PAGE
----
Published September 7th 1989 by Routledge – 148 pages
In examining the social and psychological aspects of epilepsy, the author takes not only the perspectives of individuals and their families, but also popular conceptions of the disorder. The result is an illuminating account of the social reality of epilepsy that demonstrates the distinctive contribution that the social sciences can play in understanding illness.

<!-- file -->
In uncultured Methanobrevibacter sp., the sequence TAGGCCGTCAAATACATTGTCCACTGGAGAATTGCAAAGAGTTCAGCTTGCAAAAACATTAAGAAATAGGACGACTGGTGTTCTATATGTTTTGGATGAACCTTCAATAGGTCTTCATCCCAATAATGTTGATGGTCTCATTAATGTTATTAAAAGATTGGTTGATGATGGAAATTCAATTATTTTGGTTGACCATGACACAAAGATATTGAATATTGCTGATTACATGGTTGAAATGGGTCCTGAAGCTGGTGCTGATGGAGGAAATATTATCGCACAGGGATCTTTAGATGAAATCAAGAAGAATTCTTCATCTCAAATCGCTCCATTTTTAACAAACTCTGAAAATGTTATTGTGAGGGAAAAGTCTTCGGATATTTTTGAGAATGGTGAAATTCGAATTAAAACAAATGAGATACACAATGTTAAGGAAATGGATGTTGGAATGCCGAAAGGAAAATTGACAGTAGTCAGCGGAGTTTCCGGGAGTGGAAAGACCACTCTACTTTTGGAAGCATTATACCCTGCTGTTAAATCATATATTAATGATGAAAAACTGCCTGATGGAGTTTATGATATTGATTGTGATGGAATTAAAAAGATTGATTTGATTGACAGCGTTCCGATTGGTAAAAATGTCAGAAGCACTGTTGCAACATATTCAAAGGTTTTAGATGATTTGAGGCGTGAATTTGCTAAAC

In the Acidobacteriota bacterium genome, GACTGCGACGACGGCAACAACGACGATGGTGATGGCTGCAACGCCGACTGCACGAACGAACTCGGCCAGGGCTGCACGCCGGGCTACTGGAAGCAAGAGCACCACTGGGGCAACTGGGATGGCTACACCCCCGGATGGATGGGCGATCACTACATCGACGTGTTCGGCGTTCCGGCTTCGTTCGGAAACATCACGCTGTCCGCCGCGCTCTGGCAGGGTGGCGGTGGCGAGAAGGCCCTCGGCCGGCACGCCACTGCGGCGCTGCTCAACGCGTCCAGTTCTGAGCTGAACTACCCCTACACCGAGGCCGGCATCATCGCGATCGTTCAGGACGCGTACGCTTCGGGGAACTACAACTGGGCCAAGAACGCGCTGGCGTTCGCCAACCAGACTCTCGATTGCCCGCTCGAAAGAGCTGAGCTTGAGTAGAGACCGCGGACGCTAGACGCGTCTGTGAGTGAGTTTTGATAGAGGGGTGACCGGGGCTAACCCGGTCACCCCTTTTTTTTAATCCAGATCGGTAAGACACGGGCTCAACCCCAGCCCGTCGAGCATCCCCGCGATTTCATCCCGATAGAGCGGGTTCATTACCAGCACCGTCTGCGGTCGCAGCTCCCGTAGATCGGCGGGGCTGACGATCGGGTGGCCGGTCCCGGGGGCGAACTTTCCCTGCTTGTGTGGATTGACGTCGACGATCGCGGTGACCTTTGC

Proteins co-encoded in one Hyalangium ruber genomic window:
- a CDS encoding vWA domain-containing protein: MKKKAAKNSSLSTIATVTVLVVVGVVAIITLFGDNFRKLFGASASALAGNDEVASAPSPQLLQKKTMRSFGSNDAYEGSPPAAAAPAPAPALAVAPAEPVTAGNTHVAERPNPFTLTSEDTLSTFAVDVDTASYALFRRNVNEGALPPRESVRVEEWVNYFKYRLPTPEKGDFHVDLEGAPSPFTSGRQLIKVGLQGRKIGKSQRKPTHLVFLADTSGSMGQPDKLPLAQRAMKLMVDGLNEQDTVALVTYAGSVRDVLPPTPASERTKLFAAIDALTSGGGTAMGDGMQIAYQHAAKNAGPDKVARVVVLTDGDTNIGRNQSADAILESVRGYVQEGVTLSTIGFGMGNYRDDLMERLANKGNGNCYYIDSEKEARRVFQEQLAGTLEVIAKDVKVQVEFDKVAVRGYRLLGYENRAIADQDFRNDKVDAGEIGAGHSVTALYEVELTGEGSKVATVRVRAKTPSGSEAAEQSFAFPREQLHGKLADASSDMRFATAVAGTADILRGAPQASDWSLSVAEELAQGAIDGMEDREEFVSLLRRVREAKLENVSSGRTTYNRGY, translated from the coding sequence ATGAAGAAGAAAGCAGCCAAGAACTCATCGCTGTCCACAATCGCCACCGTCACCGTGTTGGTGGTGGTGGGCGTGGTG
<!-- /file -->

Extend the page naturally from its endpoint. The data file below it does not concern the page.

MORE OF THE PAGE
`This book and others in the series promise to improve our understanding of what it means to be ill. The best medical practice must find room for that knowledge to improve the delivery of scientific advances in treatment.' - The Lancet
` … this book is a valuable contribution…' - The British Journal of Psychiatry